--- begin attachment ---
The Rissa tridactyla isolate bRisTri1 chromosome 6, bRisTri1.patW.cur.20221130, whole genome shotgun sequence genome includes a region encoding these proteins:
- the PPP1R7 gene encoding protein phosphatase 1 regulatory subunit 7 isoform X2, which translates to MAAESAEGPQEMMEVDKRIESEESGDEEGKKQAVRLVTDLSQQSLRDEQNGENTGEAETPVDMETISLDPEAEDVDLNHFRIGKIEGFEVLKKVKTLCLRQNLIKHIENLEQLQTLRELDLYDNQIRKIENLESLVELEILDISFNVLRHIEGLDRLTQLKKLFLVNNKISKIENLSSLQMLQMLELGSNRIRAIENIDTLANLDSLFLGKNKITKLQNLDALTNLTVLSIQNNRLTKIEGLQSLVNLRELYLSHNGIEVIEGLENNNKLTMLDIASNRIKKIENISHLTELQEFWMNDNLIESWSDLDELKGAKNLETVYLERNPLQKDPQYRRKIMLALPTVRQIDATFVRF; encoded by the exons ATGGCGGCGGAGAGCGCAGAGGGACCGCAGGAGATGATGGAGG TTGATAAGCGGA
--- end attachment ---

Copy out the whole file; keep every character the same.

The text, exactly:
The Rissa tridactyla isolate bRisTri1 chromosome 6, bRisTri1.patW.cur.20221130, whole genome shotgun sequence genome includes a region encoding these proteins:
- the PPP1R7 gene encoding protein phosphatase 1 regulatory subunit 7 isoform X2, which translates to MAAESAEGPQEMMEVDKRIESEESGDEEGKKQAVRLVTDLSQQSLRDEQNGENTGEAETPVDMETISLDPEAEDVDLNHFRIGKIEGFEVLKKVKTLCLRQNLIKHIENLEQLQTLRELDLYDNQIRKIENLESLVELEILDISFNVLRHIEGLDRLTQLKKLFLVNNKISKIENLSSLQMLQMLELGSNRIRAIENIDTLANLDSLFLGKNKITKLQNLDALTNLTVLSIQNNRLTKIEGLQSLVNLRELYLSHNGIEVIEGLENNNKLTMLDIASNRIKKIENISHLTELQEFWMNDNLIESWSDLDELKGAKNLETVYLERNPLQKDPQYRRKIMLALPTVRQIDATFVRF; encoded by the exons ATGGCGGCGGAGAGCGCAGAGGGACCGCAGGAGATGATGGAGG TTGATAAGCGGA